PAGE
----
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Recipes of summer vegetables:

PEPERONATA – PIPIRONATA (Sicilian) Braised peppers

FRIED ZUCCHINI – ZUCCHINE FRITTE (Zucchini are called CUCUZZEDDI in Sicilian)

PUMARORU CA CIPUDDA (Tomatoes with onions). INSALATA DI POMODORO (Tomato salad)

PEPPERS WITH BREADCRUMBS- PIPI CA MUDDICA – PEPERONI CON LA MOLLICA

ANTIPASTO – GRILLED SUMMER VEGETABLES AND A SCOOP OF SALADS

BURRATA, MOZARELLA, STRACCIATELLA

Coeur a la Crème made with Labneh

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CALAMARI RIPIENI CON FORMAGGIO FRESCO E MARSALA (Stuffed calamari with fresh cheese and braised in marsala)

I use marsala fina or secca (dry) for my cooking. It is nothing like marsala all’uovo – unfortunately this has given marsala a bad name.

Marsala is the fortified wine of Sicily. Like sherry, there are various blends and some is aged in wood for longer than ten years; it is called marsala stravecchia and as noble as any good liqueur. Those of you who have been to Sicily and have visited the Cantine Florio in Marsala, in the province of Trapani would know what I am talking about.

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The squid are stuffed with fresh cheese. Being a Sicilian/ Italian recipe, the soft cheese used for the stuffing can be one of the following: tuma, pecorino fresco, mozzarella, fior di latte, bocconcini and even ricotta….and not the tub variety! On this occasion I used Danish feta – definitely not traditional, but I had some marinading in extra virgin olive oil, dry oregano and fennel seeds in the fridge.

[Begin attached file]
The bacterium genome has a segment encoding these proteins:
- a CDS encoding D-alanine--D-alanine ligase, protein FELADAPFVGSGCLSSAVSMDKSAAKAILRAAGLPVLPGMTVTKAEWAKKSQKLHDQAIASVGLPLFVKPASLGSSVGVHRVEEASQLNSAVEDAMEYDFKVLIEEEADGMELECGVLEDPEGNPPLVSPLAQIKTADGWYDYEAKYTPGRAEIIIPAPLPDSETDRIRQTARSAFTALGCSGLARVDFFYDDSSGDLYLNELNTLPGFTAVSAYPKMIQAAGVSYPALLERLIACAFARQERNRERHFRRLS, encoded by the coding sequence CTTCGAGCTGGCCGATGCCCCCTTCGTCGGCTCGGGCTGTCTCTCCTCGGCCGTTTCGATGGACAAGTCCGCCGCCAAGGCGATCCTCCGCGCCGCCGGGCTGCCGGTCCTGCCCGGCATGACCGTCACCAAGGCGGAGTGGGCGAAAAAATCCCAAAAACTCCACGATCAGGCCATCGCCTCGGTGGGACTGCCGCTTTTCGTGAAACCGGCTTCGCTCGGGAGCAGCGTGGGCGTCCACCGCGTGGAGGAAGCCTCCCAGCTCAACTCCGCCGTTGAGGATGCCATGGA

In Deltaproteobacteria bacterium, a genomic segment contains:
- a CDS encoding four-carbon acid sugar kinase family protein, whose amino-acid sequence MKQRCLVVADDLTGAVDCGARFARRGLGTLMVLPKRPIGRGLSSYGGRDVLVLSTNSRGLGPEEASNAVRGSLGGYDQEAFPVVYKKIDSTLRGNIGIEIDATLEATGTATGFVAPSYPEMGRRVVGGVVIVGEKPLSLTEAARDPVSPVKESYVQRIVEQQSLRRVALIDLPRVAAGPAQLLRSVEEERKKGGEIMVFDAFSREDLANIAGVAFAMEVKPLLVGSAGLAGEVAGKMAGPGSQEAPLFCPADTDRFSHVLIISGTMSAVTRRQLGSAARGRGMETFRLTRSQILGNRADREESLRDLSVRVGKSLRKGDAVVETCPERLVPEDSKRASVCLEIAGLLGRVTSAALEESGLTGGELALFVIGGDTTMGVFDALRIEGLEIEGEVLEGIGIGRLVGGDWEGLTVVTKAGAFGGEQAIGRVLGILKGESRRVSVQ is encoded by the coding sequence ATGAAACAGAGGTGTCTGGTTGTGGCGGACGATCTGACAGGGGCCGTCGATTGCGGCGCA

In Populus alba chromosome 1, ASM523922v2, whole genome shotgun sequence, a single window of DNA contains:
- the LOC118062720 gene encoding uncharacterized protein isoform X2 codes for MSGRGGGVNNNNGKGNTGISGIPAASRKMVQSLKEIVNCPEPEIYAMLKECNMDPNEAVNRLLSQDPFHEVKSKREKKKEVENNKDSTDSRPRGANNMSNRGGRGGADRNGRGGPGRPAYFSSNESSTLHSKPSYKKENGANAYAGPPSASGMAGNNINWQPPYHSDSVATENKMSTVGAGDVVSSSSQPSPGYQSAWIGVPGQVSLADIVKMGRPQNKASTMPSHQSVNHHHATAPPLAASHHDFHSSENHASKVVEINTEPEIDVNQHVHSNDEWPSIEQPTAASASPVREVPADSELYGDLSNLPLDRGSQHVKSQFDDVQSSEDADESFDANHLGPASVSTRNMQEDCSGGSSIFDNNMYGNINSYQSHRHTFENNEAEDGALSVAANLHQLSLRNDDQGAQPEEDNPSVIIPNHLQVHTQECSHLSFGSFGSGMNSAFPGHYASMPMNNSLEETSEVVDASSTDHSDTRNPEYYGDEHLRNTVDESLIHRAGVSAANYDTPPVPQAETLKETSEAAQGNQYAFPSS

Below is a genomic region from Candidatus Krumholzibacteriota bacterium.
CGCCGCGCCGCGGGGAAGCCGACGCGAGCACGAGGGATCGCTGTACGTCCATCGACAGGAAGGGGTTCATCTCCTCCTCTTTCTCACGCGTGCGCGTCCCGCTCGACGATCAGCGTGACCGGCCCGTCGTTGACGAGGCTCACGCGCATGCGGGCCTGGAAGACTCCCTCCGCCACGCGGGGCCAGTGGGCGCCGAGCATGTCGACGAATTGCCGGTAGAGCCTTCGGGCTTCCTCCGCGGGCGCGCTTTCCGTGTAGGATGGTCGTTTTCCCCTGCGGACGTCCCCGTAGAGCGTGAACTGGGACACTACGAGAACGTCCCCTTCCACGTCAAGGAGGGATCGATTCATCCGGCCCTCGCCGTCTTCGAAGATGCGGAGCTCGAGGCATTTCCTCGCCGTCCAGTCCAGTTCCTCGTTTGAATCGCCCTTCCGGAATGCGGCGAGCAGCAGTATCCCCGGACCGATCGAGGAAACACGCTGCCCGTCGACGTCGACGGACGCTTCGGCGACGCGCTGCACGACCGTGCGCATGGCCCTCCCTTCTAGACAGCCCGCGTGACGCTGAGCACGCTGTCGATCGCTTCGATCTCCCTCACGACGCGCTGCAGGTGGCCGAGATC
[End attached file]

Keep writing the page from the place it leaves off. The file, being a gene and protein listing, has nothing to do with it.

There were other liberties I took with this recipe: Instead of the parsley, I used fresh marjoram, once again, because I had some growing and because I like the sweetness of this herb – it goes well with nutmeg and with soft cheese. Not Sicilian either! My mother would never have approved of the “fusion” ingredients – Italians are a bit like that, they stick to what is correct and proper. I have come a long way! You may be wondering about the dark colour on the body of the squid – it is because I do not bother to strip each squid meticulously  – what comes off, comes off.  ( The same with octopus!)

 

For a main course estimate 1 squid per person – these are medium sized squid – usually the smaller the better as large squid can be a bit rubbery.  For an antipasto the squid can be cut into slices and feed 6 people.

INGREDIENTS

4 medium squid 1 cup breadcrumbs (small), made from good-quality day-old bread 2 tablespoons flat-leaf parsley, finely cut ¼–½ teaspoon nutmeg 150g fresh cheese cut into small cubes (see above) 1 cup dry marsala 3 tablespoons extra virgin olive oil salt and freshly ground pepper to taste.

PROCESSES

Clean the squid: pull off the head and the inside of the squid and discard. Cut off tentacles and save them for another time. Toast the breadcrumbs in a little oil. Cool. Mix the breadcrumbs, cheese, parsley and nutmeg together and add the seasoning. Stuff the squid and secure each end with a skewer. Sauté each squid in olive oil. When golden, add the marsala, cover and simmer for 10-15 minutes (depending on size). Uncover and evaporate the juices as necessary.